- 1. Early life
Shawn Corey Carter is an American rapper, songwriter, record executive, businessman, and media proprietor. He is widely regarded as one of the most influential hip-hop artists in history and is also well known for being the former CEO of Def Jam Recordings, cultivating major industry artists such as Kanye West, Rihanna, and J. Cole.
Born and raised in New York City, Jay-Z first began his musical career in the late 80s; he co-founded the record label Roc-A-Fella Records in 1995 and released his debut studio album Reasonable Doubt in 1996. The album was released to widespread critical success, and solidified his standing in the music industry. He went on to release twelve additional albums, including the acclaimed albums The Blueprint (2001), The Black Album (2003), American Gangster (2007), and 4:44 (2017). He also released the full-length collaborative albums Watch the Throne (2011) with Kanye West and Everything Is Love (2018) with his wife Beyoncé, respectively.
A billionaire, Jay-Z has attained significant success and media attention for his career as a businessman. In 1999, he founded the clothing retailer Rocawear, and in 2003, he founded the luxury sports bar chain 40/40 Club. Both businesses have grown to become multi-million-dollar corporations, and allowed him to start-up the entertainment company Roc Nation in 2008. In 2015, he acquired the tech company Aspiro and took charge of their media streaming service Tidal. In 2020, he launched "Monogram", a line of cannabis products.
One of the world's best-selling music artists, with over 125 million records sold, Jay-Z has won 23 Grammy Awards, the most by a rapper, and holds the record for the most number-one albums by a solo artist on the Billboard 200 (14). Ranked by Billboard and Rolling Stone as one of the 100 Greatest Artists of All Time, Jay-Z was the first rapper honored in the Songwriters Hall of Fame, and the first solo living rapper inducted in the Rock and Roll Hall of Fame.
Shawn Corey Carter was born in the Brooklyn borough of New York City on December 4, 1969. He was raised in Marcy Houses, a housing project in Brooklyn's Bedford–Stuyvesant neighborhood. After their father, Adnis Reeves, abandoned the family, Jay-Z and his three siblings were raised by their mother, Gloria Carter. Reeves would later meet and reconcile with Jay-Z shortly before dying in 2003. Jay-Z claims in his lyrics that in 1982, at age 12, he shot his older brother in the shoulder for stealing his jewelry. Along with rapper AZ, he attended Eli Whitney High School in Brooklyn until it was closed. He then attended nearby George Westinghouse Career and Technical Education High School with rappers The Notorious B.I.G. and Busta Rhymes, followed by a stint at Trenton Central High School in Trenton, New Jersey, though he did not graduate. According to his interviews and lyrics, he sold crack cocaine and was shot at three times during this period.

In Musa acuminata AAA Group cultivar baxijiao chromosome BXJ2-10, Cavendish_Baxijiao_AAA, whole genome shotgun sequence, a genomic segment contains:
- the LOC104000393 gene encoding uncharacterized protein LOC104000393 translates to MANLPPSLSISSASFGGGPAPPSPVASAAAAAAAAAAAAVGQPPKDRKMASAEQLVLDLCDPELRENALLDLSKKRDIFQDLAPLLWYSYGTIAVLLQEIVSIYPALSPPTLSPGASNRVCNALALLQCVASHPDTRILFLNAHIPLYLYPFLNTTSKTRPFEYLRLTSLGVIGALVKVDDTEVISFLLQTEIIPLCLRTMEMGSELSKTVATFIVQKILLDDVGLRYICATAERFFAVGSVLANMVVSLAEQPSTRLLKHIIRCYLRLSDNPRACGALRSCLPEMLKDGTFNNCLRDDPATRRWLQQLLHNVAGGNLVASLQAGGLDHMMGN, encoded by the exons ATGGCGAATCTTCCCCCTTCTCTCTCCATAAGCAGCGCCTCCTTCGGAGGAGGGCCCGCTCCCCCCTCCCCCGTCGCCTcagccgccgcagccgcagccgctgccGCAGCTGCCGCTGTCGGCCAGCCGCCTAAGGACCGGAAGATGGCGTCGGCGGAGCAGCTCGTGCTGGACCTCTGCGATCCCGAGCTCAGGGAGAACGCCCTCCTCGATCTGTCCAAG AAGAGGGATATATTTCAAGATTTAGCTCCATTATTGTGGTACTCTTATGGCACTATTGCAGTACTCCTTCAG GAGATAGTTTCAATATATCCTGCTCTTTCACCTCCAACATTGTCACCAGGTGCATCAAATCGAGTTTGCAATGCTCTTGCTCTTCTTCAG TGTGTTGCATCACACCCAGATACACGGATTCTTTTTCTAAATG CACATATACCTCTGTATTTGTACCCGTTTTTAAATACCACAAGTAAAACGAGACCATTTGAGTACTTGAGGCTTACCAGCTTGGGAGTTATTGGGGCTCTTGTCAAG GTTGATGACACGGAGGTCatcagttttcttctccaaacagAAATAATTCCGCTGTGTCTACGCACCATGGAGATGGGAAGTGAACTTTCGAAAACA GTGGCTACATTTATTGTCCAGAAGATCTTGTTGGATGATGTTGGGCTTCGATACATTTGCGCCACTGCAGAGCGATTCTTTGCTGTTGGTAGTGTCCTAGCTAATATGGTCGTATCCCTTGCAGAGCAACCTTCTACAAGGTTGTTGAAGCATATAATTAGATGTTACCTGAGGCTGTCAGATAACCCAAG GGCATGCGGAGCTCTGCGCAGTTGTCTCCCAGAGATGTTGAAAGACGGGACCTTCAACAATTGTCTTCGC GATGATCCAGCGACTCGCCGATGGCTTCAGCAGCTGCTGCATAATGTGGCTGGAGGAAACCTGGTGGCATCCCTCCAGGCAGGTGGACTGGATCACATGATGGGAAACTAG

According to his mother, Jay-Z used to wake up his siblings at night banging out drum patterns on the kitchen table. She bought him a boombox for his birthday, sparking his interest in music, and he began freestyling and writing lyrics. Known as "Jazzy" around the neighborhood, he later adopted the stage name "Jay-Z" in homage to his mentor Jaz-O. Jay-Z can be briefly heard on several of Jaz-O's early recordings in the late 1980s and early 1990s, including "HP Gets Busy", "The Originators" and "Hawaiian Sophie". Jay-Z became embroiled in several battles with rapper LL Cool J in the early 1990s. He first became known to a wide audience on the posse cut "Show and Prove" on the 1994 Big Daddy Kane album Daddy's Home. Jay-Z has been referred to as Big Daddy Kane's hype man during this period, although Kane explains that he didn't fill the traditional hype man role, and was instead basically making cameo appearances on stage. "When I would leave the stage to go change outfits, I would bring out Jay-Z and Positive K and let them freestyle until I came back to the stage." The young Jay-Z appeared on a popular song by Big L, "Da Graveyard", and on Mic Geronimo's "Time to Build", which also featured early appearances by DMX and Ja Rule in 1995. His first official rap single was called "In My Lifetime", for which he released a music video in 1995. An unreleased music video was also produced for the B-side "I Can't Get with That."